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The aftermath of another alleged attack on an older Asian-American in the Bay Area was caught on video this week by a local newsman, who arrived at the scene just after the elderly woman had apparently fended off a white assailant with a stick, landing him in a stretcher.
Xiao Zhen Xie, 76, was waiting to cross at an intersection on San Francisco’s Market Street on Wednesday morning when she was apparently blindsided by the man, who she said approached her and punched her in the eye. Immediately after she was struck, the 76-year-old, who said she has lived in the Bay Area for 26 years, defended herself.
“She found the stick around the area and fought back,” her daughter, Dong-Mei Li, told KPIX5.
Walking by at Market St. and Charles J. Brenham Place just after the melee was Dennis O’Donnell, the sports director at KPIX5. He captured footage of a distraught Xie and a blonde-haired man, who has not been identified, lying on a stretcher, bleeding. O’Donnell later uploaded the dramatic clip to Twitter.
“There was a guy on a stretcher and a frustrated angry woman with a stick in her hand,” O'Donnell said of the scene in the city’s Mid-Market area. “The woman said that she was hit. She attacked back. From what I could see, she wanted more of the guy on the stretcher and the police were holding her back.”
In O’Donnell’s clip, a small crowd had gathered as two police officers were seen speaking with each other behind Xie, who appeared visibly upset while holding an ice pack to her injured eye. Paramedics were also seen in the footage tending to the injured white man, who was laid out on a stretcher, handcuffed, and appeared to be bleeding from the face; he also appeared to have an injured left hand.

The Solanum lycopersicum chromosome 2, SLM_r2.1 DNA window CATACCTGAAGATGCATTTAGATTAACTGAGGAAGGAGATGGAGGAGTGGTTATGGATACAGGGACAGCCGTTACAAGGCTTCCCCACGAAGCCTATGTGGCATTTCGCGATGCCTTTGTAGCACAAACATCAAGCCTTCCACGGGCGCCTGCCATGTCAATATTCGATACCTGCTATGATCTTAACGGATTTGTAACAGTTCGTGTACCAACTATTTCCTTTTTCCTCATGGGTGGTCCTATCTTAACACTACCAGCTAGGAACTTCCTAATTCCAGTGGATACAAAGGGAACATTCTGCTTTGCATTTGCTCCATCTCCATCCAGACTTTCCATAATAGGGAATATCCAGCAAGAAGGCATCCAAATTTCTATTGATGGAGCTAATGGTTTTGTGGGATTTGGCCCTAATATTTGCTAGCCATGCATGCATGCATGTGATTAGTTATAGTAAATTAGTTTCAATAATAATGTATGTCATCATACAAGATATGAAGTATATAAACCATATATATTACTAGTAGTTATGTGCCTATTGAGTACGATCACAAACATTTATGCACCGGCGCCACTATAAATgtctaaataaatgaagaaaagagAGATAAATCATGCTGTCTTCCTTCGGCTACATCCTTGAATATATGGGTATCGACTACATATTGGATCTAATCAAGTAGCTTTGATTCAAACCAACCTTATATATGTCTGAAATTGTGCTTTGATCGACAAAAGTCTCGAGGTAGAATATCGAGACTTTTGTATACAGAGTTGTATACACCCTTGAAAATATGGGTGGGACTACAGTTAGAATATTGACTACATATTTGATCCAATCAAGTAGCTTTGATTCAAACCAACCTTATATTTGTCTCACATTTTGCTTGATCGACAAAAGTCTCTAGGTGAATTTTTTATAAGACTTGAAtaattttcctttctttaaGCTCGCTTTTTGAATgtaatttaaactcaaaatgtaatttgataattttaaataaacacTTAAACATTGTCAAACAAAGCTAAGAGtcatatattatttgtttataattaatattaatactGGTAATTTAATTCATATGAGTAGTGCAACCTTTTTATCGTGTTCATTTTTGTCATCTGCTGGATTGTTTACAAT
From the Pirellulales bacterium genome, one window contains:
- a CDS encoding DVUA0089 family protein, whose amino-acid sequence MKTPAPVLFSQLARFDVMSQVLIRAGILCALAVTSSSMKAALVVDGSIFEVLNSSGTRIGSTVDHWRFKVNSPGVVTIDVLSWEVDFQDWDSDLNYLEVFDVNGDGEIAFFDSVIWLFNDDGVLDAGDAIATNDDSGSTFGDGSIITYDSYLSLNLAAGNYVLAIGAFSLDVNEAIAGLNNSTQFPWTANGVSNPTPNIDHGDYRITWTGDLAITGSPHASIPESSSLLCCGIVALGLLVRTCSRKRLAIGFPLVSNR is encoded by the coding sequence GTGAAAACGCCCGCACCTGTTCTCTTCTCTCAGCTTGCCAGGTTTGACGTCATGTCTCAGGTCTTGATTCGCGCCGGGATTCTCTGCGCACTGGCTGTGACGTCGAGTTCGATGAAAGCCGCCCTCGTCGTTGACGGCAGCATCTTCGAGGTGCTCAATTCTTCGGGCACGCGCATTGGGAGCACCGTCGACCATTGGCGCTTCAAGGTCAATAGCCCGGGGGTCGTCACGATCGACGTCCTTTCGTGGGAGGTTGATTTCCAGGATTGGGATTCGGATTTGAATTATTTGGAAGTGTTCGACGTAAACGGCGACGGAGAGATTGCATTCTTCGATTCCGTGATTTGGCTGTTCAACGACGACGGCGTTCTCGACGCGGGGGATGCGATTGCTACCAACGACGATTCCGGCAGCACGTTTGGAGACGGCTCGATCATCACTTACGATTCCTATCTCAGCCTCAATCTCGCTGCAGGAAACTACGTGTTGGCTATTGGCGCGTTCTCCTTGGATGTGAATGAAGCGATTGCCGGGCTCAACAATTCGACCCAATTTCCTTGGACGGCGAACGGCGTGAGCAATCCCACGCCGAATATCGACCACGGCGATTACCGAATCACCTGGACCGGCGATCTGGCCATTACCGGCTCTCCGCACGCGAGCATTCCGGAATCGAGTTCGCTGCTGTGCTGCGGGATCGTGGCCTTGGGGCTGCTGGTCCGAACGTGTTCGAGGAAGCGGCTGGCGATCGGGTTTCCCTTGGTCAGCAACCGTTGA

“You bum! Why did you hit me?” Xie is heard yelling, in what sounded like Cantonese, at the stricken man.
“This bum, he hit me,” she told the crowd while raising the stick, sobbing. “He hit me! This bum!”
Witnesses said they saw Xie pummeling the assailant, KPIX 5 reported. The station spoke to Xie, with Li translating, about the incident and her recovery.
“[I am] very traumatized, very scared and this eye is still bleeding,” she told the station from the retirement home where she lives in San Francisco. “The right eye still cannot see anything and still bleeding and we have something to absorb the bleeding.”
Li set up a GoFundMe page, which has already nearly tripled its $50,000 goal, to help with her mother’s medical expenses. On the page, Li wrote that her mother has two serious black eyes and that her wrist has swollen.
“She has been severely affected mentally, physically, and emotionally. She also stated that she is afraid to step out of her home from now on. This traumatic event has left her with PTSD,” Li wrote. “She is a cancer survivor and she also has had diabetes for over 10 years now.”
A wave of crime against Asian Americans has plagued the U.S. over the past year. According to a study conducted by Stop AAPI Hate, Asian Americans were targeted in around 3,800 hate incidents in the past year alone, an increase of about 25% from the previous year
Several of these attacks on older Asian Americans have taken place in the Bay Area. In January, a 91-year-old man was shoved to the ground in Oakland; then in March, an assault in San Francisco left 84-year-old Vicha Ratanapakdee dead, while another attack days later led to the death of 75-year-old Pak Ho dead in Oakland
Just this week, 59-year-old Danny Yu Chang was severely beaten — also on San Francisco’s Market Street. Across the country on Tuesday, six Asian women were gunned down at attacks on three Atlanta-area massage parlors.
President Joe Biden condemned "vicious" hate crimes against Asian-Americans in a speech last week, saying that they were being "attacked, harassed, blamed and scapegoated" for the ongoing pandemic. Vice President Kamala Harris, while cautioning about the still undetermined motive in the Atlanta killings, spoke of solidarity with Asian-Americans on Wednesday.
“We stand with you and understand how this has frightened and shocked and outraged," Harris said.
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